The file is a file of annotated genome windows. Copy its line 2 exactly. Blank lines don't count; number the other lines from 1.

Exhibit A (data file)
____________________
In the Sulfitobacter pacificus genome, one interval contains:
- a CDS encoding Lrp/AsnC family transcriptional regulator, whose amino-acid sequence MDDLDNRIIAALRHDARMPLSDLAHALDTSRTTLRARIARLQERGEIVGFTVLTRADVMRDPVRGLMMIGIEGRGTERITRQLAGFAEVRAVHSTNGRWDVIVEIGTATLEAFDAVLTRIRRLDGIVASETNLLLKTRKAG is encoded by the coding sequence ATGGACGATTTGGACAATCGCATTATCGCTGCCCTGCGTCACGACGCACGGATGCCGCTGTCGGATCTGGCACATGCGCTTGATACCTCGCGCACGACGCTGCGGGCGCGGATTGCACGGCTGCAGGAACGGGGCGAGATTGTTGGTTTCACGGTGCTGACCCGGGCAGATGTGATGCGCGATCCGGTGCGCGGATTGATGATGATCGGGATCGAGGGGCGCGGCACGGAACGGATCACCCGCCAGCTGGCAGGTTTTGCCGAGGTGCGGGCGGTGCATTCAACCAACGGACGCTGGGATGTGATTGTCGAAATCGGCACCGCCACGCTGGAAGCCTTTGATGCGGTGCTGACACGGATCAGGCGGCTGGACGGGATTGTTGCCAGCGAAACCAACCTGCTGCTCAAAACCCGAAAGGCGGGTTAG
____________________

- a CDS encoding Lrp/AsnC family transcriptional regulator, whose amino-acid sequence MDDLDNRIIAALRHDARMPLSDLAHALDTSRTTLRARIARLQERGEIVGFTVLTRADVMRDPVRGLMMIGIEGRGTERITRQLAGFAEVRAVHSTNGRWDVIVEIGTATLEAFDAVLTRIRRLDGIVASETNLLLKTRKAG is encoded by the coding sequence ATGGACGATTTGGACAATCGCATTATCGCTGCCCTGCGTCACGACGCACGGATGCCGCTGTCGGATCTGGCACATGCGCTTGATACCTCGCGCACGACGCTGCGGGCGCGGATTGCACGGCTGCAGGAACGGGGCGAGATTGTTGGTTTCACGGTGCTGACCCGGGCAGATGTGATGCGCGATCCGGTGCGCGGATTGATGATGATCGGGATCGAGGGGCGCGGCACGGAACGGATCACCCGCCAGCTGGCAGGTTTTGCCGAGGTGCGGGCGGTGCATTCAACCAACGGACGCTGGGATGTGATTGTCGAAATCGGCACCGCCACGCTGGAAGCCTTTGATGCGGTGCTGACACGGATCAGGCGGCTGGACGGGATTGTTGCCAGCGAAACCAACCTGCTGCTCAAAACCCGAAAGGCGGGTTAG